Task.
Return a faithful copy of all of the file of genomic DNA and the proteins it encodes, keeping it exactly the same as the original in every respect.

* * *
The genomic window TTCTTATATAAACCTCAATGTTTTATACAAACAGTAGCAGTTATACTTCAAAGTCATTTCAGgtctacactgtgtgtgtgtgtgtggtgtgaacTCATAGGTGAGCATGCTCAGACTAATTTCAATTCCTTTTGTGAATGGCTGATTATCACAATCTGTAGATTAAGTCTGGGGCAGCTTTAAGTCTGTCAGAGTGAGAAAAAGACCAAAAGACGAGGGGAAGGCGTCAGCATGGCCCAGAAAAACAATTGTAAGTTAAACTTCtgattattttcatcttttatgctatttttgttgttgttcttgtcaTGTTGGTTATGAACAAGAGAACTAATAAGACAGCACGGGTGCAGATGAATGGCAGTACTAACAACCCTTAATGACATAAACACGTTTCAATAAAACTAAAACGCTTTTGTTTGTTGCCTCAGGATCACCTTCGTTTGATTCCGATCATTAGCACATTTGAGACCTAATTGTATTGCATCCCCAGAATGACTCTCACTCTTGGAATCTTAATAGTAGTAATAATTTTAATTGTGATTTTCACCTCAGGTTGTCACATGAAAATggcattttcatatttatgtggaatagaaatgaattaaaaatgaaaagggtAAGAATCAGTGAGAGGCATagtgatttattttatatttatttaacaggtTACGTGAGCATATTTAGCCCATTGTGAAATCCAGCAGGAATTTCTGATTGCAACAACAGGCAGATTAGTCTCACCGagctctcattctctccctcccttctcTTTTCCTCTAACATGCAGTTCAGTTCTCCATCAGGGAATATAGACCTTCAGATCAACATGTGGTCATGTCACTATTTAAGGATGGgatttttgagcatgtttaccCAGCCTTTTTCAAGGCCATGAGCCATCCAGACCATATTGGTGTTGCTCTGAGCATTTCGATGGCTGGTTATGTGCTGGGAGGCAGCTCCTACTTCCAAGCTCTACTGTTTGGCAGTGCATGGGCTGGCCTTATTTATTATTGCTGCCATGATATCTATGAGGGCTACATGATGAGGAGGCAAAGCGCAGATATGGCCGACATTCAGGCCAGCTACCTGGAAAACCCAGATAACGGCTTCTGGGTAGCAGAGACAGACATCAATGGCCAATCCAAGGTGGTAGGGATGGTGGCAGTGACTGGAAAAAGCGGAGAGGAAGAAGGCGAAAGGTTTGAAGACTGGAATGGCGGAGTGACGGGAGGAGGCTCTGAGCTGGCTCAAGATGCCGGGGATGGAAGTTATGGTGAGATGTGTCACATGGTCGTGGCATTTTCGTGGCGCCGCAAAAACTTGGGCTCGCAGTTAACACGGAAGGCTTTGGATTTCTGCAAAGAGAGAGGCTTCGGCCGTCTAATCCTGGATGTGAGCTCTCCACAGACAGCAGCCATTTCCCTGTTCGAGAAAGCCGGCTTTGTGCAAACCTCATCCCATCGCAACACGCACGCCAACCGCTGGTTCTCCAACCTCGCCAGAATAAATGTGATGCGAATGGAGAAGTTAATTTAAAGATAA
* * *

The genomic window TTCTTATATAAACCTCAATGTTTTATACAAACAGTAGCAGTTATACTTCAAAGTCATTTCAGgtctacactgtgtgtgtgtgtgtggtgtgaacTCATAGGTGAGCATGCTCAGACTAATTTCAATTCCTTTTGTGAATGGCTGATTATCACAATCTGTAGATTAAGTCTGGGGCAGCTTTAAGTCTGTCAGAGTGAGAAAAAGACCAAAAGACGAGGGGAAGGCGTCAGCATGGCCCAGAAAAACAATTGTAAGTTAAACTTCtgattattttcatcttttatgctatttttgttgttgttcttgtcaTGTTGGTTATGAACAAGAGAACTAATAAGACAGCACGGGTGCAGATGAATGGCAGTACTAACAACCCTTAATGACATAAACACGTTTCAATAAAACTAAAACGCTTTTGTTTGTTGCCTCAGGATCACCTTCGTTTGATTCCGATCATTAGCACATTTGAGACCTAATTGTATTGCATCCCCAGAATGACTCTCACTCTTGGAATCTTAATAGTAGTAATAATTTTAATTGTGATTTTCACCTCAGGTTGTCACATGAAAATggcattttcatatttatgtggaatagaaatgaattaaaaatgaaaagggtAAGAATCAGTGAGAGGCATagtgatttattttatatttatttaacaggtTACGTGAGCATATTTAGCCCATTGTGAAATCCAGCAGGAATTTCTGATTGCAACAACAGGCAGATTAGTCTCACCGagctctcattctctccctcccttctcTTTTCCTCTAACATGCAGTTCAGTTCTCCATCAGGGAATATAGACCTTCAGATCAACATGTGGTCATGTCACTATTTAAGGATGGgatttttgagcatgtttaccCAGCCTTTTTCAAGGCCATGAGCCATCCAGACCATATTGGTGTTGCTCTGAGCATTTCGATGGCTGGTTATGTGCTGGGAGGCAGCTCCTACTTCCAAGCTCTACTGTTTGGCAGTGCATGGGCTGGCCTTATTTATTATTGCTGCCATGATATCTATGAGGGCTACATGATGAGGAGGCAAAGCGCAGATATGGCCGACATTCAGGCCAGCTACCTGGAAAACCCAGATAACGGCTTCTGGGTAGCAGAGACAGACATCAATGGCCAATCCAAGGTGGTAGGGATGGTGGCAGTGACTGGAAAAAGCGGAGAGGAAGAAGGCGAAAGGTTTGAAGACTGGAATGGCGGAGTGACGGGAGGAGGCTCTGAGCTGGCTCAAGATGCCGGGGATGGAAGTTATGGTGAGATGTGTCACATGGTCGTGGCATTTTCGTGGCGCCGCAAAAACTTGGGCTCGCAGTTAACACGGAAGGCTTTGGATTTCTGCAAAGAGAGAGGCTTCGGCCGTCTAATCCTGGATGTGAGCTCTCCACAGACAGCAGCCATTTCCCTGTTCGAGAAAGCCGGCTTTGTGCAAACCTCATCCCATCGCAACACGCACGCCAACCGCTGGTTCTCCAACCTCGCCAGAATAAATGTGATGCGAATGGAGAAGTTAATTTAAAGATAA